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Potential juror may know too much about case

Flaw & Order

Potential juror may know too much about case

When Derrick Smith got a summons to appear for jury duty in Schenectady, N.Y., he was happy to serve. In fact, he had plans to be in the courtroom that day, anyway, reports the Albany Times-Union. He was the defendant in the case and is charged with murder. Smith told Judge Richard Giardino that if he was selected for the panel, he would be fair and impartial. Despite the nature of the case, that got a smirk out of the judge. Giardino decided that it would be best if Smith did not serve on the jury. Smith is a co-defendant in the case and faces life in prison if convicted.

Potential tipster knows about crime

Mark Multari's jewelry store in Sharon, Pa., was burglarized on Aug. 31. To help get leads on the case, he offered a reward, reports the Herald of Sharon. Soon after, the store got a call from Emile Pratt Jr., 28, who had great information. He said he heard glass breaking and the store's alarm sound at 2:45 a.m. He was willing to offer any other help he could, especially if there was a reward attached to it. That got police looking at Pratt. They found his name attached to the sale of about 100 items stolen from the store at area pawn shops. So they arrested him. And didn't give him the reward money.

Victim takes a seat and waits for cops

A man in Boise, Idaho, called 911 about 3 a.m. on Saturday to report that he caught someone rummaging through his truck, trying to steal two guns. When the man confronted the robber, the robber dropped the guns — an interesting strategy — and ran. The man told police to get there when they could, but there was no rush. He had already caught the robber and would detain him until they got there, a move police generally don't endorse. But when they got there, they found the man sitting on the suspect, Allen Berry, 46. Police arrested him. They think he had stolen items from several unlocked vehicles in the apartment complex.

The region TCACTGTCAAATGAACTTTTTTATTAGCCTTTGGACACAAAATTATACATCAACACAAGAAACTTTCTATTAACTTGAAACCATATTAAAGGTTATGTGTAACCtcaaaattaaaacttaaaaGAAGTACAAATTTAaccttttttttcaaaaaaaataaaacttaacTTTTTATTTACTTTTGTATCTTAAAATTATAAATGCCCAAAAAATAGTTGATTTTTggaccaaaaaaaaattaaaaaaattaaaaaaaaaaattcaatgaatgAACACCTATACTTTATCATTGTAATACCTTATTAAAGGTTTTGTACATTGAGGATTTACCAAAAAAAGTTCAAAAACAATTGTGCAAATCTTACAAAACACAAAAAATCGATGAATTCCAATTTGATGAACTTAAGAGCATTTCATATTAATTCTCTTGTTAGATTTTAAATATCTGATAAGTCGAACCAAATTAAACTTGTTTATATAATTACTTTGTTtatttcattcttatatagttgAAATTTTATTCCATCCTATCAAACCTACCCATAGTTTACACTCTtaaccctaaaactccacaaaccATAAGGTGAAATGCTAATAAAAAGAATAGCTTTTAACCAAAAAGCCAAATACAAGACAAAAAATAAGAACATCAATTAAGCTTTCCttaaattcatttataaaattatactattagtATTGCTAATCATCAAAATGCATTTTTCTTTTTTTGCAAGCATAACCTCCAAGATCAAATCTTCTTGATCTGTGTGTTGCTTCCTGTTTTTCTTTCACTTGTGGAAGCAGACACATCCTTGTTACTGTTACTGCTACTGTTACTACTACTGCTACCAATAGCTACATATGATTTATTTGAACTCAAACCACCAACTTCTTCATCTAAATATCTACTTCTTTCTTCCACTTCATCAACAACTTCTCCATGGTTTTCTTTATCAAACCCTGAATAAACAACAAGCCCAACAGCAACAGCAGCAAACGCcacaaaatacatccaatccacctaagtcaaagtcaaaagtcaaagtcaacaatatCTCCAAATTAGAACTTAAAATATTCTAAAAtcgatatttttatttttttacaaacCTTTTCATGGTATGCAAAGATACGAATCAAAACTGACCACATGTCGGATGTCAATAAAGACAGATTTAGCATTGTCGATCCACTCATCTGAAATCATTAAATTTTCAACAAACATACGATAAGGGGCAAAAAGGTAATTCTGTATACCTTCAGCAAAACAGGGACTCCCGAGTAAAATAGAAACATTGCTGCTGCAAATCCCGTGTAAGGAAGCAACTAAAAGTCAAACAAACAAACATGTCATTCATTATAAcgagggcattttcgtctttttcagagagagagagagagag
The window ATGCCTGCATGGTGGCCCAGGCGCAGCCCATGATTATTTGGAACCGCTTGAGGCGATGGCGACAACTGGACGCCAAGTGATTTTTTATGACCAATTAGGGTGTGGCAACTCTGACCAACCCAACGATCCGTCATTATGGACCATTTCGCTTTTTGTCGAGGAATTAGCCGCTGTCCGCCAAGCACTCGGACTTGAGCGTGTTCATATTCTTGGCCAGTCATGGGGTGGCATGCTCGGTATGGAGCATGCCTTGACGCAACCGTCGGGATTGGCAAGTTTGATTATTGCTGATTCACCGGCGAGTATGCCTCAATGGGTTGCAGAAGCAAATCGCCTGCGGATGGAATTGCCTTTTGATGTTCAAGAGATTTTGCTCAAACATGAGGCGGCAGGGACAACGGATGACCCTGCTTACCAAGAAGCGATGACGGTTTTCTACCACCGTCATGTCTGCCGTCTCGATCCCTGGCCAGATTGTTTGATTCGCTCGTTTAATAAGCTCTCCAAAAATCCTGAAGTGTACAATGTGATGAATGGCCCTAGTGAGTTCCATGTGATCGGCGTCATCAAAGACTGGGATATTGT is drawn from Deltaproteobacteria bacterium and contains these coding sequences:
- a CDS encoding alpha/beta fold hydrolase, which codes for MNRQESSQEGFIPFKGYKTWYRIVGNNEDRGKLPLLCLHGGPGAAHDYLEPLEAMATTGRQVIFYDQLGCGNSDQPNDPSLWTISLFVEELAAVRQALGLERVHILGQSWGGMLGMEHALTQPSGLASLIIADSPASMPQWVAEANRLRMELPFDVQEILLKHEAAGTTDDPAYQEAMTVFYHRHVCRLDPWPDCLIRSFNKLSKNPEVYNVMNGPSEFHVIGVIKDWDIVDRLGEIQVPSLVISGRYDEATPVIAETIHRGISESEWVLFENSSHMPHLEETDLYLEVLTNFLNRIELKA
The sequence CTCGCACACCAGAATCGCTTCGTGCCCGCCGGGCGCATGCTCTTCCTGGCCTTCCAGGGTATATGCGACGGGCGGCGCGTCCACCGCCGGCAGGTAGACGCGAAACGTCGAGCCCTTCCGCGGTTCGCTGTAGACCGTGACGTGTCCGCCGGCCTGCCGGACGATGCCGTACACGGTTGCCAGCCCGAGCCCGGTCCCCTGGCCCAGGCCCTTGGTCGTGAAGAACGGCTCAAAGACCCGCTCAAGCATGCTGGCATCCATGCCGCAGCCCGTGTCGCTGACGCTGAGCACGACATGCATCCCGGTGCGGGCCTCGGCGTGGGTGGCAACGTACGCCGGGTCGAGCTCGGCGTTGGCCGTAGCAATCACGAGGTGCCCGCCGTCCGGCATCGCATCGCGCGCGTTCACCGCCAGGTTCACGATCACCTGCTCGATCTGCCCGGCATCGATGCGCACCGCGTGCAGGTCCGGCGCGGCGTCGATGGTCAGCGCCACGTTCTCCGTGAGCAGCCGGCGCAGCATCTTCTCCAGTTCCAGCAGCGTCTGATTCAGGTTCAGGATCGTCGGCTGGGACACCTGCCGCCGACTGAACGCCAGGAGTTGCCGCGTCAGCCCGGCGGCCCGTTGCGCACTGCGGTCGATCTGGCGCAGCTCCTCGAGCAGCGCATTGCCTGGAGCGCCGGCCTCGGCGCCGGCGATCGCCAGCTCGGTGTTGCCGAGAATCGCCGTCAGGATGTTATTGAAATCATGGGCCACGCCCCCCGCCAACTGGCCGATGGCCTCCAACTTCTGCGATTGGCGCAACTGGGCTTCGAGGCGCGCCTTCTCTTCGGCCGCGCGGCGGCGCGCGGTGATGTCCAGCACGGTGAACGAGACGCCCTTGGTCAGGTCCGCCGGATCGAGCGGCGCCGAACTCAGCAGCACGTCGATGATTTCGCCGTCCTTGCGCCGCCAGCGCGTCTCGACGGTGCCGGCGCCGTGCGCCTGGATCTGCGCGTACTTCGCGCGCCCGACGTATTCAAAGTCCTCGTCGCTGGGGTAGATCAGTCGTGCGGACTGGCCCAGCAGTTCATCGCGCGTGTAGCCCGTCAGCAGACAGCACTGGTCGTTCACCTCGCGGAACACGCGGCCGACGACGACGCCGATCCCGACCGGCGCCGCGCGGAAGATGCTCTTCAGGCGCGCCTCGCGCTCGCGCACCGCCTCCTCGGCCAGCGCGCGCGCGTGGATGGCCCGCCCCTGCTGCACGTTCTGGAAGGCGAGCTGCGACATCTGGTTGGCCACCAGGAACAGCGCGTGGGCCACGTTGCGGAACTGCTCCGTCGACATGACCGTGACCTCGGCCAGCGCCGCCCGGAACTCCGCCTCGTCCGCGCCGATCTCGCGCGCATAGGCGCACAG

World travel

Double check all hotel details

Michael and Sunette Adendorff of South Africa booked a room at the Majestic Hotel in Eastbourne for their vacation. They got it for about $140 a night, which sounds like a steal for something as ritzy sounding as the Majestic. So they flew to their intended destination, New Zealand, and went to check in. But when they got there, they couldn't find it. When they stopped at a shop and asked where it might be clerk Linda Burke hadn't heard of it but did some quick Internet recon and learned there was a Majestic Hotel in Eastbourne . . . England. So they were only about 12,000 miles and one hemisphere off. Burke called around closer to home but found no available rooms. So she let the Adendorffs crash at her place. "I booked into the right hotel, just in the wrong country," Michael told the Dominion Post.

Compiled from Times wire services and other sources by staff writer Jim Webster, who can be reached at jwebster@sptimes.com.

Potential juror may know too much about case 09/13/11 [Last modified: Tuesday, September 13, 2011 7:56pm]
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